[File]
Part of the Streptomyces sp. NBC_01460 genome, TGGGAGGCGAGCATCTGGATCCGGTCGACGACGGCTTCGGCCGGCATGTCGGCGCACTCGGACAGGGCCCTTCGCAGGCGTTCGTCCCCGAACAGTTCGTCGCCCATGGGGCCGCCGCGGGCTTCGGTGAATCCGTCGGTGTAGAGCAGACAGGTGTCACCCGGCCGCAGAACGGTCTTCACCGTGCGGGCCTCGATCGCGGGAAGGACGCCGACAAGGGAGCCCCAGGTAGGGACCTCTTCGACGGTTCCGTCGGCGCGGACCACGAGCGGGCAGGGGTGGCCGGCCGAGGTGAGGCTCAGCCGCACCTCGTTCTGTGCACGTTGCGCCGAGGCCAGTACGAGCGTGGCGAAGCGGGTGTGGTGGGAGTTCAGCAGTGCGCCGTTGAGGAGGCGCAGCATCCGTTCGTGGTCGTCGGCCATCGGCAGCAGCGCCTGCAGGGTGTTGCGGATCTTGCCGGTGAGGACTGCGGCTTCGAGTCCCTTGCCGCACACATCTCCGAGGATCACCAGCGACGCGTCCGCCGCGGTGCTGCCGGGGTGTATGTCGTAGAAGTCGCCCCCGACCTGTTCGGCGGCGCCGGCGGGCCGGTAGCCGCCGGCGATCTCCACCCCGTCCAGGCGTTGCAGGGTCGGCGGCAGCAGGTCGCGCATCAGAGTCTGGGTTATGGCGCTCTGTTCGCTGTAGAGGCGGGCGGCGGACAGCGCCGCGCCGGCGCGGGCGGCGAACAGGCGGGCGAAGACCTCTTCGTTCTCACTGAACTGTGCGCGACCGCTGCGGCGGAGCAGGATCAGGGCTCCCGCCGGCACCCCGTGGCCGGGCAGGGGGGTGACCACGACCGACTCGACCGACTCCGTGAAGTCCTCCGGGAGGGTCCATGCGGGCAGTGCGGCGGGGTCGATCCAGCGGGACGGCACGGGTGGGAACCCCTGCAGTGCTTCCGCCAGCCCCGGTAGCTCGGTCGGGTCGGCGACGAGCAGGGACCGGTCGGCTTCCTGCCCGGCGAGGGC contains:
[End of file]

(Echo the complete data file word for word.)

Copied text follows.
Part of the Streptomyces sp. NBC_01460 genome, TGGGAGGCGAGCATCTGGATCCGGTCGACGACGGCTTCGGCCGGCATGTCGGCGCACTCGGACAGGGCCCTTCGCAGGCGTTCGTCCCCGAACAGTTCGTCGCCCATGGGGCCGCCGCGGGCTTCGGTGAATCCGTCGGTGTAGAGCAGACAGGTGTCACCCGGCCGCAGAACGGTCTTCACCGTGCGGGCCTCGATCGCGGGAAGGACGCCGACAAGGGAGCCCCAGGTAGGGACCTCTTCGACGGTTCCGTCGGCGCGGACCACGAGCGGGCAGGGGTGGCCGGCCGAGGTGAGGCTCAGCCGCACCTCGTTCTGTGCACGTTGCGCCGAGGCCAGTACGAGCGTGGCGAAGCGGGTGTGGTGGGAGTTCAGCAGTGCGCCGTTGAGGAGGCGCAGCATCCGTTCGTGGTCGTCGGCCATCGGCAGCAGCGCCTGCAGGGTGTTGCGGATCTTGCCGGTGAGGACTGCGGCTTCGAGTCCCTTGCCGCACACATCTCCGAGGATCACCAGCGACGCGTCCGCCGCGGTGCTGCCGGGGTGTATGTCGTAGAAGTCGCCCCCGACCTGTTCGGCGGCGCCGGCGGGCCGGTAGCCGCCGGCGATCTCCACCCCGTCCAGGCGTTGCAGGGTCGGCGGCAGCAGGTCGCGCATCAGAGTCTGGGTTATGGCGCTCTGTTCGCTGTAGAGGCGGGCGGCGGACAGCGCCGCGCCGGCGCGGGCGGCGAACAGGCGGGCGAAGACCTCTTCGTTCTCACTGAACTGTGCGCGACCGCTGCGGCGGAGCAGGATCAGGGCTCCCGCCGGCACCCCGTGGCCGGGCAGGGGGGTGACCACGACCGACTCGACCGACTCCGTGAAGTCCTCCGGGAGGGTCCATGCGGGCAGTGCGGCGGGGTCGATCCAGCGGGACGGCACGGGTGGGAACCCCTGCAGTGCTTCCGCCAGCCCCGGTAGCTCGGTCGGGTCGGCGACGAGCAGGGACCGGTCGGCTTCCTGCCCGGCGAGGGC contains: